Below are some pictures of Finnish Iron Age clothing reproductions from the Finnish National Museum. The first is ACTUALLY a “Eura” dress, because it is made in the style around the city of Eura. The middle dress is a Nikkei dress and the last is the Pernio dress. Note that while the Eura and Nikkei dress have a chiton-like overdress, the Pernio dress has a smock-like design. THIS IS NOT ACCURATE! Although you may see the smock-like overdress in pictures and such, it is actually a misinterpretation of the evidence from the 1930s.
Regional Styles: There were very specific local styles. Especially regarding headwear, jewelry, and apron designs. The pieces would NOT have been “mix and match”. For example, nobody would have worn a Pernio headdress with Eura spiral bracelets and Tuukkallan apron coil design. However, if you DO want to mix and match, it’s unlikely to be noticed, since there aren’t too many Finnish personas in the SCA. 😛 Below is a guide to various local styles. It was originally from a Finnish document (which’ll take me forever to hunt down again cuz it’s in Finnish), but I first saw it on Oonagh Bahn’s “Viking Age Finland: Study and Recreation of the Eura Dress” write-up (link is pdf).
Fabric: EVERYTHING IS MADE OF WOOL! (or leather for shoes and such). I believe vegetable fiber such as flax (linen) or hemp could be used as the weft threads in tablet weaving in such, but generally if you were wearing it, it was wool.
The wool is always a 2/2 twill. I think herringbone might also be okay. 2/2 means that the weft thread goes over 2 then under 2. You can tell a fabric is twill because it will have diagonal lines in the weave. Personally, I make sure the wool I buy is twill (check for the diagonal lines) but don’t bother to try to figure out exactly what kind it is (2/2, 1/2, etc).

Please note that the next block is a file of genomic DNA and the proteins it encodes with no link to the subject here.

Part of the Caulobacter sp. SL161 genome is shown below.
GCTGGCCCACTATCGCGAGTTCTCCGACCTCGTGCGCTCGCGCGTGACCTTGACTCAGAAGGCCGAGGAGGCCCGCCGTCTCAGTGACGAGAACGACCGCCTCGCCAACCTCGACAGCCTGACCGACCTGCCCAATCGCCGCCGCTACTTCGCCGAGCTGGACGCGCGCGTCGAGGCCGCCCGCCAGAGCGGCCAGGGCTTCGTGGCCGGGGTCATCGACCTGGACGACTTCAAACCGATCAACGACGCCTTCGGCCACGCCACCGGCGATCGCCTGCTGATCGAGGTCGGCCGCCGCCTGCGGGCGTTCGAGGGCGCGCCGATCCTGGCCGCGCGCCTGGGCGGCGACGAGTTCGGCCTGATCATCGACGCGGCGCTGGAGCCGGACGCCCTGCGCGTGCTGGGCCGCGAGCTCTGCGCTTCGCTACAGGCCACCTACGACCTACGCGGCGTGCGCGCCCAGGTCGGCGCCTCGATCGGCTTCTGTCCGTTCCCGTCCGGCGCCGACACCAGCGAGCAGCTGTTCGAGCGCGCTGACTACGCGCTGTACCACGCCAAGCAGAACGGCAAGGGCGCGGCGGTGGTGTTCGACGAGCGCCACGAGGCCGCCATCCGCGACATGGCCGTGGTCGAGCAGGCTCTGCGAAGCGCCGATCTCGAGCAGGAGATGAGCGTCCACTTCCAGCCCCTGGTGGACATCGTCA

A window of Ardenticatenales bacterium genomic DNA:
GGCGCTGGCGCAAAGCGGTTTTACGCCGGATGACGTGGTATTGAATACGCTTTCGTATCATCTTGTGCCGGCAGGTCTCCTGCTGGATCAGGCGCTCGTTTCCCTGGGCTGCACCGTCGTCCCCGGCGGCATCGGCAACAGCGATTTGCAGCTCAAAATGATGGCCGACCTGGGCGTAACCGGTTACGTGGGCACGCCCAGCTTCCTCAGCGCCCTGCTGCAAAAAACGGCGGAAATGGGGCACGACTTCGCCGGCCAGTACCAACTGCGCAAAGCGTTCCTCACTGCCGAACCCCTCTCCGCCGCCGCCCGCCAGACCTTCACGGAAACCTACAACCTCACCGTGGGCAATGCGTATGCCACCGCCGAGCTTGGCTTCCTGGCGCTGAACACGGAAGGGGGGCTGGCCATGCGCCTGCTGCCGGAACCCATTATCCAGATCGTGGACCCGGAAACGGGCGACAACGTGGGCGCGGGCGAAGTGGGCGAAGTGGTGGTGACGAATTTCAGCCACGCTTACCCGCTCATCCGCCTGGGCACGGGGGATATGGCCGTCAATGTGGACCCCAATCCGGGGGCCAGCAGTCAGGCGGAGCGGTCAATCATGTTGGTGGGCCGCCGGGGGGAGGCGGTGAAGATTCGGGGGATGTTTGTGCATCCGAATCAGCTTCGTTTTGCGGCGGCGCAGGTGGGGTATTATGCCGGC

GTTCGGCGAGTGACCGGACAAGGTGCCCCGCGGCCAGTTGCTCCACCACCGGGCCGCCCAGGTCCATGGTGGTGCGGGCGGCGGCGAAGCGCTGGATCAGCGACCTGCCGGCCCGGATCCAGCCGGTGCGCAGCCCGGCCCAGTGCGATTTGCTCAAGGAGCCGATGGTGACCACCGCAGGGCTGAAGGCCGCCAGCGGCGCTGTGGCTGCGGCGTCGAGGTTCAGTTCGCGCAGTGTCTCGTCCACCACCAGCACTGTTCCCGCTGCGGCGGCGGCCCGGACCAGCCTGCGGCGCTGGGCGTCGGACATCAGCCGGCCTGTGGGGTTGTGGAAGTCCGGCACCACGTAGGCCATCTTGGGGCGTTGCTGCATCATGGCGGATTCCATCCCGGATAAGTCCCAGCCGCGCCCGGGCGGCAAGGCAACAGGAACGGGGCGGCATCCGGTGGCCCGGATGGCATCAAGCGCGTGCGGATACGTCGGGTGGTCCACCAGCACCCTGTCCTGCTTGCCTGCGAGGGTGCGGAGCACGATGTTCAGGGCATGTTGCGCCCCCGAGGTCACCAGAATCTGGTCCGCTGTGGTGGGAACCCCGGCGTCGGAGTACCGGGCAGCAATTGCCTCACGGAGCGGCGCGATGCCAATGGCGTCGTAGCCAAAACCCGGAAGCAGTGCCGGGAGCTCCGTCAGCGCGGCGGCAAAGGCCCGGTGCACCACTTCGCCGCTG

I know an all-wool outfit sounds really hot, but a fine wool actually breathes really well and isn’t scratchy at all. In the summer, you can skip the overdress and wear just the underdress with the apron. I’ve done this in June/July and been pretty comfortable. In the winter you can add a shawl.
The wool would have been spun on a drop spindle, and woven on a warp-weighted loom. This is the oldest style of loom which dates back to the Neolithic era. Although it is much slower (and takes up more space) than a horizontal loom, there is no noticeable difference in the quality of cloth it produces. (So don’t worry about not having a warp-weighted loom unless you just want the experience of it, is what I’m trying to say.)
Color: Anything you can make from natural dyes is generally good. Blue was a preferred color, especially for mantles, shawls, and overdresses. And by “blue” I mean BLUE (such as royal blue or cobalt). I’m guessing (seriously JUST GUESSING) that this would have come from woad dye, which was the only light-fast blue dye available at the time. Indigo wouldn’t have made its arrival from Asia til later.
Red was also a popular color, but was NEVER used for aprons. It was too strong of a color for a woman to put over her private parts. However the fingerlooped thread that the bronze coil appliques were stitched on with were often red.
Seams: All the sewing should be done with wool thread. (It’s a general rule that you want your cloth to be stronger than your thread, because you would rather the thread snaps than that it rips through the cloth).
I have NO CLUE what style of seams they would use. I randomly came across this article on the Gaeira’s Anvil Facebook page, which mentions the use of “round seam” (by which I think they mean flat fell seams?) for Viking woolen sails. But that doesn’t mean much. If anyone has any sort of source for this, I would love to know.